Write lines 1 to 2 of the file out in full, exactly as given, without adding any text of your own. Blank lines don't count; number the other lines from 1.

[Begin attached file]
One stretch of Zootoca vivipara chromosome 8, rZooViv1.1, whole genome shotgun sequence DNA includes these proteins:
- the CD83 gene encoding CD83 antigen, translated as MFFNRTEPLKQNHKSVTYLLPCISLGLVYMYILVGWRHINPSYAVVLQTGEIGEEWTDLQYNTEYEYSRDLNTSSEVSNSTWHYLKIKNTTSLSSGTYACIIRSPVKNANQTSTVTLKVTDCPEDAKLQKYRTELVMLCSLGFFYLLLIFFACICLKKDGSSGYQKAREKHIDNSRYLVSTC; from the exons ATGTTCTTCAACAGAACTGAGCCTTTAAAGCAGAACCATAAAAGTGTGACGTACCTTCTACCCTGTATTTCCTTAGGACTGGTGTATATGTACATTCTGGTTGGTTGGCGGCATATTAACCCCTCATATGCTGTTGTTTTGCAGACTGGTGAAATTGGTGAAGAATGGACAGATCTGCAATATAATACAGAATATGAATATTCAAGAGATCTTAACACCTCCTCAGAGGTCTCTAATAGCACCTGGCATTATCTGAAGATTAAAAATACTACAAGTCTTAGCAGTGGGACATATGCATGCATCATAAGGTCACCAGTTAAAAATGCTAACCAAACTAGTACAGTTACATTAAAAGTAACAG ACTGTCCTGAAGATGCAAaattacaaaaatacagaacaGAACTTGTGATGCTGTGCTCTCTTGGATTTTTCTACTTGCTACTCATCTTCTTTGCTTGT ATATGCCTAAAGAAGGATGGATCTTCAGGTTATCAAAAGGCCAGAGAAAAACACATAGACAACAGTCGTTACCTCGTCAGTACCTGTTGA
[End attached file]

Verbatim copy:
One stretch of Zootoca vivipara chromosome 8, rZooViv1.1, whole genome shotgun sequence DNA includes these proteins:
- the CD83 gene encoding CD83 antigen, translated as MFFNRTEPLKQNHKSVTYLLPCISLGLVYMYILVGWRHINPSYAVVLQTGEIGEEWTDLQYNTEYEYSRDLNTSSEVSNSTWHYLKIKNTTSLSSGTYACIIRSPVKNANQTSTVTLKVTDCPEDAKLQKYRTELVMLCSLGFFYLLLIFFACICLKKDGSSGYQKAREKHIDNSRYLVSTC; from the exons ATGTTCTTCAACAGAACTGAGCCTTTAAAGCAGAACCATAAAAGTGTGACGTACCTTCTACCCTGTATTTCCTTAGGACTGGTGTATATGTACATTCTGGTTGGTTGGCGGCATATTAACCCCTCATATGCTGTTGTTTTGCAGACTGGTGAAATTGGTGAAGAATGGACAGATCTGCAATATAATACAGAATATGAATATTCAAGAGATCTTAACACCTCCTCAGAGGTCTCTAATAGCACCTGGCATTATCTGAAGATTAAAAATACTACAAGTCTTAGCAGTGGGACATATGCATGCATCATAAGGTCACCAGTTAAAAATGCTAACCAAACTAGTACAGTTACATTAAAAGTAACAG ACTGTCCTGAAGATGCAAaattacaaaaatacagaacaGAACTTGTGATGCTGTGCTCTCTTGGATTTTTCTACTTGCTACTCATCTTCTTTGCTTGT ATATGCCTAAAGAAGGATGGATCTTCAGGTTATCAAAAGGCCAGAGAAAAACACATAGACAACAGTCGTTACCTCGTCAGTACCTGTTGA